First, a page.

Rope (1948)


This one is known for the very long shots, and it’s definitely an interesting thing to think about — all the camera work and silent choreography that’s involved in getting those long takes, prop guys silently moving entire pieces of the set out of the way, that one guy who was gagged and dragged out of the studio after his foot was crushed by a heavy dolly — it’s a lot of work! There’s a lot going on here besides the deft camera work. This movie is filled with these incredible upper crust New York elite types blabbing about their meaningless drama with other rich people, then Jimmy Stewart comes into the party and he’s just suuuuch a prick and he didn’t even kill anybody, it’s great. He’s not even outwardly awful to anybody, he’s polite and charming but his contempt for these people just drips off of every line he has, he’s so fun to watch.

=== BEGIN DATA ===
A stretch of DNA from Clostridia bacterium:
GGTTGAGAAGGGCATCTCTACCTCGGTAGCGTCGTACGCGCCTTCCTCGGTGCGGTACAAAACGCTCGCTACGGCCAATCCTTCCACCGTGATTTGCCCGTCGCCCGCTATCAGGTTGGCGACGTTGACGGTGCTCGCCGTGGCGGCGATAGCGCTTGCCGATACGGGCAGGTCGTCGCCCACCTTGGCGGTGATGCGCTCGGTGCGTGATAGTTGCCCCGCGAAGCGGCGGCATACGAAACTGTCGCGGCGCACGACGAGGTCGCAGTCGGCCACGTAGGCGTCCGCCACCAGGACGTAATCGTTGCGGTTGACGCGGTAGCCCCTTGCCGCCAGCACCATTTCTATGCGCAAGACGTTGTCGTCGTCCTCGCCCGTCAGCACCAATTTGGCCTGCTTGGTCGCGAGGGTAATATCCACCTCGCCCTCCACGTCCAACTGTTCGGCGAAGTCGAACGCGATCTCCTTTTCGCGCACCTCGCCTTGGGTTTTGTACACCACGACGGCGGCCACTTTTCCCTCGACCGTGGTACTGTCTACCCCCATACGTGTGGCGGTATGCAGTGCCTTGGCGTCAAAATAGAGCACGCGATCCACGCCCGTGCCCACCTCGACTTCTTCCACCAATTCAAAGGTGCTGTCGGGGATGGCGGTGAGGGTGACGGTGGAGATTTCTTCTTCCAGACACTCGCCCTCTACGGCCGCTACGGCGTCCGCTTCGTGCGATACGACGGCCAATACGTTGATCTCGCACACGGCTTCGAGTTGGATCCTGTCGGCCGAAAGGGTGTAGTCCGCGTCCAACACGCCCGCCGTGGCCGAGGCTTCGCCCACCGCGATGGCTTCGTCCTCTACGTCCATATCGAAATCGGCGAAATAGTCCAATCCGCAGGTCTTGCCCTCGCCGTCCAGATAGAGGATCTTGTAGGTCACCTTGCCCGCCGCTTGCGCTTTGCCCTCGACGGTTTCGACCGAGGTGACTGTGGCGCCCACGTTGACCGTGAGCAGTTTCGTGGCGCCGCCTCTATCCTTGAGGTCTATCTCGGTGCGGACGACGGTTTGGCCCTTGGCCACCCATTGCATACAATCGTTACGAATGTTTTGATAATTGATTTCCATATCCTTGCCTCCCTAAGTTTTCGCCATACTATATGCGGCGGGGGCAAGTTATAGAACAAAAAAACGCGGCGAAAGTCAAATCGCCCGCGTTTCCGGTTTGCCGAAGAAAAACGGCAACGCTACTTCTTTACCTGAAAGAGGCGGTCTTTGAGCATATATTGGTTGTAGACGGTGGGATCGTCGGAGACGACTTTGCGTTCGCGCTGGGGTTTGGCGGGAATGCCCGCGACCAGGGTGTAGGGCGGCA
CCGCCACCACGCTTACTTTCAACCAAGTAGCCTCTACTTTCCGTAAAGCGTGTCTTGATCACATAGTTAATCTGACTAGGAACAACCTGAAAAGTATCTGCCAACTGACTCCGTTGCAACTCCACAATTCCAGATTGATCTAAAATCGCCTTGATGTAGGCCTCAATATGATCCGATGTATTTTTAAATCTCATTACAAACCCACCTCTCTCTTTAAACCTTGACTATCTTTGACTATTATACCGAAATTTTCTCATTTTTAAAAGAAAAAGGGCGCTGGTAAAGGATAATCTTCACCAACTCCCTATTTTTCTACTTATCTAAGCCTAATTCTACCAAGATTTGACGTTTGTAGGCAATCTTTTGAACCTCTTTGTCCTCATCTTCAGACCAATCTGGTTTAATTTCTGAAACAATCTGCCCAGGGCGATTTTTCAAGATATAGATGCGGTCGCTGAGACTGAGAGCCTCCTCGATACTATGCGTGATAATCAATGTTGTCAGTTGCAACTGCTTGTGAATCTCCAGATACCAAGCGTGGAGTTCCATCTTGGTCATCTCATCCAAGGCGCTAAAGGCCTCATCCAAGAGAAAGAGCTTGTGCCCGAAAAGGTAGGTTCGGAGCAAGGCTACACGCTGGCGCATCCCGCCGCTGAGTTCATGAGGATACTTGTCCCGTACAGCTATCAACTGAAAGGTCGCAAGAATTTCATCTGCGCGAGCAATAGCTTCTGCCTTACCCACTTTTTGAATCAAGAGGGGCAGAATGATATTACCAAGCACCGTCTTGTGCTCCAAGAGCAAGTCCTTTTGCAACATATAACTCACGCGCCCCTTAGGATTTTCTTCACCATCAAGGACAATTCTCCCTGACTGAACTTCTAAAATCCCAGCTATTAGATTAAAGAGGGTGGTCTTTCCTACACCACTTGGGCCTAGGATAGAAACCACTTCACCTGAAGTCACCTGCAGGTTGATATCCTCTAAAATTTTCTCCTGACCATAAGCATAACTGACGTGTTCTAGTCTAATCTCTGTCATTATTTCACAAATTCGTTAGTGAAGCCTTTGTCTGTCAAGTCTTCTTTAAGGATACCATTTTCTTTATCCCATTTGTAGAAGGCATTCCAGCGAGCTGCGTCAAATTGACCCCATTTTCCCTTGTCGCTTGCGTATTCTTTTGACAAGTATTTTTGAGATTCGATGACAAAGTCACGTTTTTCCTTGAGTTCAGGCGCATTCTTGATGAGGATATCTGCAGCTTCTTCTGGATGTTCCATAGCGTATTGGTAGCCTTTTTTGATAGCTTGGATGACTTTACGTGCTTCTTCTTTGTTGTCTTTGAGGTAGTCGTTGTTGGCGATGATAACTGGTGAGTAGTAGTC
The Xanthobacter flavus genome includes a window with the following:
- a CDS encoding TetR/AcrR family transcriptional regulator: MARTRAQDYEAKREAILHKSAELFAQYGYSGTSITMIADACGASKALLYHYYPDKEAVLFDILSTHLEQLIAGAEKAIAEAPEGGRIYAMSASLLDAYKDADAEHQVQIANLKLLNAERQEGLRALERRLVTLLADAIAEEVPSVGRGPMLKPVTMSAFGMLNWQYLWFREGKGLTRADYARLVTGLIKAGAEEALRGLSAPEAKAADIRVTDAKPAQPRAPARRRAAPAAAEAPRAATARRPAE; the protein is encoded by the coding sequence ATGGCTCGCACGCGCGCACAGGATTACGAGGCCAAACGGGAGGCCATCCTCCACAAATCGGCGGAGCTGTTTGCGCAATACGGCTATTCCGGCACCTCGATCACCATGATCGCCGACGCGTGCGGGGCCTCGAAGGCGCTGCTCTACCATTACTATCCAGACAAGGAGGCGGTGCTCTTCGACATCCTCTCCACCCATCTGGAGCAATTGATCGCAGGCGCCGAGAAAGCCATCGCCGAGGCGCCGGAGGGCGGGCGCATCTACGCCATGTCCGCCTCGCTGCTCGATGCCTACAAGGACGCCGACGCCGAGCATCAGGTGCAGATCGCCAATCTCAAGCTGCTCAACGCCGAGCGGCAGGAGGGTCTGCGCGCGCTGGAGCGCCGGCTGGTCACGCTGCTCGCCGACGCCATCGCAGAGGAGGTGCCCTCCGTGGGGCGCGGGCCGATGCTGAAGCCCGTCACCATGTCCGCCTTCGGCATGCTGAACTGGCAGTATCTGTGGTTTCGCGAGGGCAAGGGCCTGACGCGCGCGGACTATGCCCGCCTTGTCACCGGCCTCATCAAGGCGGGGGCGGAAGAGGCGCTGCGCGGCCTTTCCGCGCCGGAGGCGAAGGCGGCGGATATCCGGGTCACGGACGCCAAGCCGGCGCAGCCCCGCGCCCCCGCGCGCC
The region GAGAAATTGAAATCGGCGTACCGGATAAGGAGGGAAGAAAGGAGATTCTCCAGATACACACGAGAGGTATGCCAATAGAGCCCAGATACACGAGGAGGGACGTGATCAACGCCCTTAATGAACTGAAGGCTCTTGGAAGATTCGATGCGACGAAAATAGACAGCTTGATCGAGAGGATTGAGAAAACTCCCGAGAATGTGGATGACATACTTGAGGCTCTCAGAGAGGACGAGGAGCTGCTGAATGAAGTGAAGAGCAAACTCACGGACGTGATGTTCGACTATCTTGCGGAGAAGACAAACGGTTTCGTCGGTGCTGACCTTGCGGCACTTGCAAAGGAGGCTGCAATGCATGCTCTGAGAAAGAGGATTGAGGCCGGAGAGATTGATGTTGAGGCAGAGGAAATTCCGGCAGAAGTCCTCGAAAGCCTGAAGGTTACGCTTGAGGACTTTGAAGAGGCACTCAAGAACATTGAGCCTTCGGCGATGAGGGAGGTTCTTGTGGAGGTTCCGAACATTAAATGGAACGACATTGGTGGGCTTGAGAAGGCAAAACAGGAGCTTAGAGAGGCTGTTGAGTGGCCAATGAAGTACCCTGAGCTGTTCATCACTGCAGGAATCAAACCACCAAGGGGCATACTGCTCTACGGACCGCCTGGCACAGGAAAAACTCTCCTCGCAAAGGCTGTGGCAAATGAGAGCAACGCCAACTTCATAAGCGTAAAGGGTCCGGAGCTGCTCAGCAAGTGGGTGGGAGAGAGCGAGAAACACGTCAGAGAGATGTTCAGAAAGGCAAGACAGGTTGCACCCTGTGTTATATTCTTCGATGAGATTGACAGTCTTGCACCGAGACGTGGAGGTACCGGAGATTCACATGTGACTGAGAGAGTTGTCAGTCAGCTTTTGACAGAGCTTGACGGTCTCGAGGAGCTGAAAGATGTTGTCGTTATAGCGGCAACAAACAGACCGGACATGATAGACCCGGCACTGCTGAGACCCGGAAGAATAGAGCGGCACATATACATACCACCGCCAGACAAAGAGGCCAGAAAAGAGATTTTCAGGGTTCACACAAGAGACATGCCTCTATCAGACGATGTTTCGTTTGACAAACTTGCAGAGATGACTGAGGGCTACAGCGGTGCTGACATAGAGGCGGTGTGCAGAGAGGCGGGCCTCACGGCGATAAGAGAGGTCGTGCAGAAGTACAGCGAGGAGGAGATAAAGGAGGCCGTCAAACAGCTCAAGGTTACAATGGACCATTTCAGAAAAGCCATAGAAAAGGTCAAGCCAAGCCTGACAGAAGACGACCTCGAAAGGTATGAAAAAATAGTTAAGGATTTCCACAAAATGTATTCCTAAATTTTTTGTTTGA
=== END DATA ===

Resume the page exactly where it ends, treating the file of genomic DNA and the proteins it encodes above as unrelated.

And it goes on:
The two killers, Brandon and Phillip, are also such compelling characters. There’s definitely some gay subtext going on between them, and I wish Hitchcock had unpacked that a little bit more, but whatever, what we get is very fun anyway, and maybe it’s more fun to read into things than to be hit over the head with them, I don’t know I just blog about these things. Brandon is so self absorbed and arrogant in such an entertaining way, he’s like if Gossip Girl’s Chuck Bass had been allowed to be taken to his logical conclusion — a WASPy, scheming, elitist murderer. Phillip’s constant worrying is an effective counter to Brandon’s staggering confidence, and it’s so satisfying watching Phillip come undone over the course of the movie. Hitchcock knows that sharing a secret can be equal parts thrilling and nauseating, so the entire movie Brandon is walking around with a boner for telling people he’s so smart for committing a murder that no one can figure out, while Phillip seems to get sick at the mere hint of Brandon being too clever and cute for their own good. They’re two sides of the same coin, they represent our own internal conflict, etc. etc., I swear it’s not as ham-fisted as I’m making it out to be here, sorry.